A new affordable housing fund that could enable persons earning between Rwf300,000 and Rwf700,000 in monthly wages to buy a house is due to start in July, officials at the Ministry of Infrastructure (MININFRA) have said.
The Minister for Infrastructure, James Musoni, said the fund, estimated to be between $200 million and $250 million (about Rwf206 billion), is one of the key four strategies that the government has come up with to speed up the construction of affordable houses for more Rwandans.
The fund could be used to subsidise mortgage loans or directly provide funding to private developers at low interest rates.
The minister was yesterday appearing before the parliamentary Standing Committee on National Budget and Patrimony to present 2016/17 Budget Execution and defend 2017/18 Budget Estimates.
He was hopeful the facility would address the issue of high interest rates at which estates developers acquire construction loans from banks.
Up to 18 or 20 per cent interest rate increases the cost of housing once such interest is translated into the house value, the minister said.
“The Government will start a fund in July with intention to significantly reduce interest rates. But, those who will have access to the funds are first-ime home owners,” he said, noting that Cabinet will deliberate on the proposed fund.
Musoni also faulted people putting up expensive houses which are also taking a lot of space, and do not comply with the development master plan.
Vertical housing system
Other strategies for affordable housing include encouraging people to construct houses in a way that uses land efficiently – storey buildings or apartments.
He said those engaged in developing residential houses under storey-building arrangement will have the cost of infrastructure, including water, electricity, roads and fibre optic covered by the Government.
This is expected to make housing more affordable since such infrastructures take up about 30 per cent of the building cost.
To curtail high land costs, which result in high cost of accommodation, the minister said the Government had put in place a mechanism of availing land for affordable housing and also sell plots of land to house developers at reasonable prices to address land speculation.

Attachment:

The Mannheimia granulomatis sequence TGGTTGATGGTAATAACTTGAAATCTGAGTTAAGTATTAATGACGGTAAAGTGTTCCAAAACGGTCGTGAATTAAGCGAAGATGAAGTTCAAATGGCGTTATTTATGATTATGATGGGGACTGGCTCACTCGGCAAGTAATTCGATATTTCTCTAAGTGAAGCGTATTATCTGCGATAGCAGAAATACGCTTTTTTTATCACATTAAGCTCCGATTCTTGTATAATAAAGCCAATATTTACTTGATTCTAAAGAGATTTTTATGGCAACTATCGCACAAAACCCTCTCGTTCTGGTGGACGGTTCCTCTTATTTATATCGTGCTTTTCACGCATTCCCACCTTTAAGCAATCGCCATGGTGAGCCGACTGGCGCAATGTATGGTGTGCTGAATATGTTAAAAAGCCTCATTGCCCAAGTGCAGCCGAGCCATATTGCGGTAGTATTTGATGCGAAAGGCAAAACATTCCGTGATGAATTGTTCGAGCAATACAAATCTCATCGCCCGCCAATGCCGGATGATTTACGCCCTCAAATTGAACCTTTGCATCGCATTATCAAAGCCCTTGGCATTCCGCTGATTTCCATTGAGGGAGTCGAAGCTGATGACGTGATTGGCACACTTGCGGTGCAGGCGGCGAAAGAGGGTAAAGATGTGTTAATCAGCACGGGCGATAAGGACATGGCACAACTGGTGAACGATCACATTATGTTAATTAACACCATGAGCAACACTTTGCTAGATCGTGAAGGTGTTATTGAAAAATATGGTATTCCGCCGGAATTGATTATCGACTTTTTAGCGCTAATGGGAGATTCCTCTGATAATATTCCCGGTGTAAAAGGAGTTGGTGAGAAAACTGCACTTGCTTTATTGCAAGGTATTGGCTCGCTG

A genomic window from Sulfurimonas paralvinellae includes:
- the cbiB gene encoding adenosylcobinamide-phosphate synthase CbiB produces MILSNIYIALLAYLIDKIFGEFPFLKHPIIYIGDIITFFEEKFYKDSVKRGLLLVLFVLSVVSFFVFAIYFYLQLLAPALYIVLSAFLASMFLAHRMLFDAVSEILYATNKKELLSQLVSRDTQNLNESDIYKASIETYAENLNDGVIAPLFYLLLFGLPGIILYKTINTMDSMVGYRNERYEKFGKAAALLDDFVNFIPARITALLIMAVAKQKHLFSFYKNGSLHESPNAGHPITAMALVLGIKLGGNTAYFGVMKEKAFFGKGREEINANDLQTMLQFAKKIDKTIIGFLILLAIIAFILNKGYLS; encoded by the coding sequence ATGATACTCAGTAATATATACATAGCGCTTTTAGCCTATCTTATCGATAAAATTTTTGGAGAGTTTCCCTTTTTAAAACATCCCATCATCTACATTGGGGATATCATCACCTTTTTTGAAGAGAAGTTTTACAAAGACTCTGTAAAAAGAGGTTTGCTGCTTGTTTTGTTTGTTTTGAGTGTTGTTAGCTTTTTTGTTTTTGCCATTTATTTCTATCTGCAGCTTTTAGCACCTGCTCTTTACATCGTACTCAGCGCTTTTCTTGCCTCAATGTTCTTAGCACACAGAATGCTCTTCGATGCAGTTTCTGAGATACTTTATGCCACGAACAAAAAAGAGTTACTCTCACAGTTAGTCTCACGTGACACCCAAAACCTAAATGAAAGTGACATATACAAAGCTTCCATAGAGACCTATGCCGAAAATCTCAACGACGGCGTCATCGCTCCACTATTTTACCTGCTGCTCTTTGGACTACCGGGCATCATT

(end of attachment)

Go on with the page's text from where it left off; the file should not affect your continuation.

Locally made materials
The third component, he said, is to encourage use of locally-made construction materials.
“People import expensive construction materials from abroad. We have been encouraging local, made-in Rwanda products which are also affordable,” Musoni said.
He cited local companies providing affordable construction materials, such as Building Solutions Factory that manufactures wall materials from compressing wheat straw fibres, East African Granite Industries (EAG), manufacturers of tiles; and companies that make roofing materials, among others.
“We are going to make this a condition. These materials should be more affordable than imported ones,” Musoni said.
MININFRA’s budget accounts for about 14 per cent of the national budget, which is a lot of funds that need efficient management and use to ensure that it serves the socio-economic development of the country, the minister noted.
MP Théobald Mporanyi said affordable housing and Integrated Development Programme (IDP) model villages would solve the issue of unplanned settlements which people resort to especially when they are expropriated to pave way to public interest projects.
Augustin Kampayana, the acting director-general of Rwanda Housing Authority (RHA), said there are already investors to venture into affordable housing projects both in Kigali and secondary cities.
Information from MININFRA shows that over 60 per cent of Rwandan households live in planned settlements.
Rwanda will need at least 340,000 housing units by 2022 based on findings from a 2012 study establishing needed residential houses.
In February, RHA announced that projects for 30,000 housing units in line with the government’s move to set up affordable houses have been identified of which about 1,500 houses were being built.
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